Curlicue Dresser8:27:00 PM
Ya'll. I'm so excited about this DIY furniture redo. I can't even express this. This is a huge triple dresser that I made for my oldest daughter's bedroom. This is a lot of firsts for me: first time using Annie Sloan Chalk Paint, first time refinishing a piece of furniture, first time using a stencil I've made on furniture, and first time it's taken me 6 months to complete a project.
Yeah, it took me 6 months, from start to finish. This is me being real, folks. I work full time, I have 3 small kids. If you worked on it non stop, you probably could finish this dresser in a week, even including dry time.
It all started when my husband's coworker called up last fall and asked if we wanted some furniture, for free. Um, yes please? It happened to coincide with when we were trying to figure out how to transition the twins from cribs into a bed. This awesome coworker gave us a full bed, a huge triple dresser, and some other items. Since Lil Bit had been sleeping in a queen bed up until then, we decided to let her have the full bed and put the twins into the queen. So after we finished the bed swapping, I started looking at this dresser. It was dark and massive. The other thing to note is that this dresser wasn't anything special. My husband's coworker had built this dresser out of one of those unfinished wood kits many many years ago.
I really felt that putting the dresser into Lil Bit's room would be wrong, even though her new bed has a dark wood head and foot board. Her room is bright and fun, and this dresser would feel like a massive black hole, sucking in the light (while the bed feels feminine and sweet). I felt that since this piece had been free and it wasn't a very high quality piece to begin with, I could experiment a little and do something more than just paint the dresser a single color. Then I ran across this beautifulcurlicue chest that Yvonne at the Stone Gable had purchased.
(Please, if you love this image as much as I do, click over to her site to pin it!) I loved the curls and swirls on this dresser, and thought that a white and gray color scheme would work perfectly. I didn't need the texture of the chest, just the pattern, so I settled on stencilling a pattern. But I still wanted that polka dot look combined with the curlacue pattern. Not your typical stencil look, let me tell you. I had to make my own stencil, and I used my trusty Silhouette Portrait.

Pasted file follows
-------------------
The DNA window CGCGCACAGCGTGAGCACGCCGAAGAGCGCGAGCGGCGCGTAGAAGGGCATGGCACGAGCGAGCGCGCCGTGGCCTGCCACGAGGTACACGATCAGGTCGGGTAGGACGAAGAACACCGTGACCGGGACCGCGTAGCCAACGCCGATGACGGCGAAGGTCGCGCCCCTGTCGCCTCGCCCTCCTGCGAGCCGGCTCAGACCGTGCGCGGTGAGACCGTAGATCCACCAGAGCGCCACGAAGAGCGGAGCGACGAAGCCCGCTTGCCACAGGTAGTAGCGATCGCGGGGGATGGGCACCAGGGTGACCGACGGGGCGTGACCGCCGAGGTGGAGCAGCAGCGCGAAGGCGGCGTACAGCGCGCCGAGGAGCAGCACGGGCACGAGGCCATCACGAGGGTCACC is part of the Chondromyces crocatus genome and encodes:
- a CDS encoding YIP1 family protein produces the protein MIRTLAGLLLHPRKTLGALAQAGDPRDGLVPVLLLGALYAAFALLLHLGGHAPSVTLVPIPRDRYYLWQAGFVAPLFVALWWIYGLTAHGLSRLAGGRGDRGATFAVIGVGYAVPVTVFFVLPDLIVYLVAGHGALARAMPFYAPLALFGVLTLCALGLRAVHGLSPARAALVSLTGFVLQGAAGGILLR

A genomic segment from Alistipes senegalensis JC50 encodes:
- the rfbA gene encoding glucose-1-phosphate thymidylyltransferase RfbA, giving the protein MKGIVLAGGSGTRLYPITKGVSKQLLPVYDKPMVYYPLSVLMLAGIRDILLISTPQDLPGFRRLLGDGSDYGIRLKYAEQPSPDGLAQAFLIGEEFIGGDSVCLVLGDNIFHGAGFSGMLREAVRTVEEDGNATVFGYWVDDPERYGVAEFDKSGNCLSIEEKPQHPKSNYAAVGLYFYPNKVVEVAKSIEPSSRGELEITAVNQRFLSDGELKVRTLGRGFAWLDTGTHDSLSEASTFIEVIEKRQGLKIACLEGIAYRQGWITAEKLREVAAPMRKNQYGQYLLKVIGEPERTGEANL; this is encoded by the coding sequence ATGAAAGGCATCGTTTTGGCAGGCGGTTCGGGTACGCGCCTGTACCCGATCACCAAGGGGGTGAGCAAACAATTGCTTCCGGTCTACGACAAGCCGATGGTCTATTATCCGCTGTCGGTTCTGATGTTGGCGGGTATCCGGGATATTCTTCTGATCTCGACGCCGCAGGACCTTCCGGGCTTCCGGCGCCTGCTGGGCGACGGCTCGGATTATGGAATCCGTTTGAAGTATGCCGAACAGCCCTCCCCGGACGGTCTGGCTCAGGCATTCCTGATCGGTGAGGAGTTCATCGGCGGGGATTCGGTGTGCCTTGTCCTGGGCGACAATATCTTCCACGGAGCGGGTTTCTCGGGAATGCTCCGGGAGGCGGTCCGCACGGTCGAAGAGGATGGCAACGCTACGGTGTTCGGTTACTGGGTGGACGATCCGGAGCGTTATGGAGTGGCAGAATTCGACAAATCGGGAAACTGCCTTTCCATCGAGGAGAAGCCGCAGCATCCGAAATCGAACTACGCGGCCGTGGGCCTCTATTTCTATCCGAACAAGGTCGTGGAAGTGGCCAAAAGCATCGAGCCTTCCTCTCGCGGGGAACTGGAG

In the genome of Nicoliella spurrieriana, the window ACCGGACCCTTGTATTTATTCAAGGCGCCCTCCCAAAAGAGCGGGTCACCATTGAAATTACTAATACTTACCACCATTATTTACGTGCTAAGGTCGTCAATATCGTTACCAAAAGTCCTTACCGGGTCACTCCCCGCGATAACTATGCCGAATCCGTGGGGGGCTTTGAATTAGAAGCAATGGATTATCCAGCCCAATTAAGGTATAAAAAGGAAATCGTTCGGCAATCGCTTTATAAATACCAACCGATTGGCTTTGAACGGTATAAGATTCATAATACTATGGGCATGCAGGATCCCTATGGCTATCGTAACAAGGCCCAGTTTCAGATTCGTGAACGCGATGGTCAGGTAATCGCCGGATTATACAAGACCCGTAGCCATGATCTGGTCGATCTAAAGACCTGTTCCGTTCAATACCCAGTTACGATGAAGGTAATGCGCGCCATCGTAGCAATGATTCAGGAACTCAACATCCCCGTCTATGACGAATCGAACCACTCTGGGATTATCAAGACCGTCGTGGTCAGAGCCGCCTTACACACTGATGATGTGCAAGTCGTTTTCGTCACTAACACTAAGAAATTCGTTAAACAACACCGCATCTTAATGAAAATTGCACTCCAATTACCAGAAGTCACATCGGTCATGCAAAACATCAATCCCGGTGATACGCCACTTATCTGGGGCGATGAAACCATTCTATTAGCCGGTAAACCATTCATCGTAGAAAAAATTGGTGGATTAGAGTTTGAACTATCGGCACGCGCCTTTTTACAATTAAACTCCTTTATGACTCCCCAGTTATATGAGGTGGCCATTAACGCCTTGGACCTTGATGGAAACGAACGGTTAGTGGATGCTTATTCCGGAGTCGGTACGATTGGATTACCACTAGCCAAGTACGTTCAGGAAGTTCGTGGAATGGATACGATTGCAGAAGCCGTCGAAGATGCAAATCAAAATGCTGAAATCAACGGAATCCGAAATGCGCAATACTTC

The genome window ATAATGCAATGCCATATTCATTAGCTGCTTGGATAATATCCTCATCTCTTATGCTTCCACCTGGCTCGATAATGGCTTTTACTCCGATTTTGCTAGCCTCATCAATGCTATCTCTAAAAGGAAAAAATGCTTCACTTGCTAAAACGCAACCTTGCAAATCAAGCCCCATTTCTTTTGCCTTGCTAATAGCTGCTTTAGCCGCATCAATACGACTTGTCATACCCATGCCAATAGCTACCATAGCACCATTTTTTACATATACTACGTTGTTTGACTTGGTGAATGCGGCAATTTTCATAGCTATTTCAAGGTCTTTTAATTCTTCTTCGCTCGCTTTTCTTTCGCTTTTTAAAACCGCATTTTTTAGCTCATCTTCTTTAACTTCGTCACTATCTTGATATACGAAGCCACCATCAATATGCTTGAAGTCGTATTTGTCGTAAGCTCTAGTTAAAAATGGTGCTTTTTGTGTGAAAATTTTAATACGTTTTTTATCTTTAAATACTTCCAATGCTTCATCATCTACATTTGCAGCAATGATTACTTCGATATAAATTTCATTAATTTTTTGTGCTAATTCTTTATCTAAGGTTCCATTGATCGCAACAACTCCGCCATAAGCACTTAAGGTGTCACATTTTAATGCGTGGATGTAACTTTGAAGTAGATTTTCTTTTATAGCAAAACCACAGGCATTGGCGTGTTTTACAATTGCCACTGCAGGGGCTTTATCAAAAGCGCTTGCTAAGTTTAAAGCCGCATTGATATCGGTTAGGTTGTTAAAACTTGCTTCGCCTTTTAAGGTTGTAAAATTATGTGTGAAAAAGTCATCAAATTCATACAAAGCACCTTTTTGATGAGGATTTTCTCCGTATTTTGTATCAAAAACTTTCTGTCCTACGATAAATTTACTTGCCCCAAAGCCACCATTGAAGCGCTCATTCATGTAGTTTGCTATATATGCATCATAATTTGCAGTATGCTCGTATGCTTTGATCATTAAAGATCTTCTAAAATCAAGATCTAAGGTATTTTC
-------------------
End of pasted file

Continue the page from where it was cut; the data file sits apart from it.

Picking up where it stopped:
My stencil material is the same I used on my living room pillows, which is basically a heavy-duty page protector. The stencil design was an image I found online of a curlicue I liked. Then, I used the rhinestone function on the Silhouette Studio. This function is supposed to make a guide for rhinestones to be applied to a shirt (and I honestly don't know much more than that, having never used the rhinestone part of the program other than right here). But what it did for me was convert the curlicue into little circles, which was exactly the look I was going for.
Now, if I was going to go for perfect circles, I might have looked at spacing out my circles a little more, but I liked the idea of a little imperfection and bleeding—which is what I got. My inspiration is handmade, with little inconsistencies, and we wanted a little bit of shabby chic going on in my girl's room. After all, if you live with kids, starting out with imperfections is a good idea, since heaven only knows that things are going to get a little beat up before everything is said and done, and I'd like to think that it was on purpose.
I was excited to try out Annie Sloan Chalk Paint. (I actually started this project before the nativity set I did with chalk paintlast Christmas, so this huge dresser was the first project I started with this new medium. Go big or go home, right?) I selected Pure White and Paris Gray for my paint colors, and I used clear paste wax for my finishing.
I knew that there was a chance that the stain might bleed through the paint, but since the casing of the dresser would be the Paris Gray, I gambled that it wouldn't be too bad. It took 2 coats of paint on everything, but I got the coverage I desired. I then stencilled the drawers and lightly distressed the corners and edges, down to the original stain, and then I waxed everything. I won't lie, there's a learning curve on the wax, too, but I think it all worked out ok.
There was one finishing touch that kind of stumped me: what to do with the hardware. I wanted something beyond the ugly brown knobs that were on the original piece, but I didn't want to pay $5 per pretty knob if I had 18 knobs! That would mean Then, I realized that the hardware wasn't oil rubbed bronze gone terribly wrong—each piece of hardware had been painted with a brown paint.
I stripped the paint off using hot white vinegar and some elbow grease. I found under all that paint lots of 70's era brass. I knocked off the sheen a little with a high grit sanding block and then painted the outside edge with Paris Gray chalk paint. I waxed the knobs, too, and now they have an understated elegance that fits perfectly with this slightly distressed dresser.
All in all, I spent around $90 for paint and wax—my only cost for this beautiful piece. I have no idea how much Yvonne paid for her (much smaller) chest but I'm guessing it was quite a bit more. And in case you were wondering, Lil Bit loves it!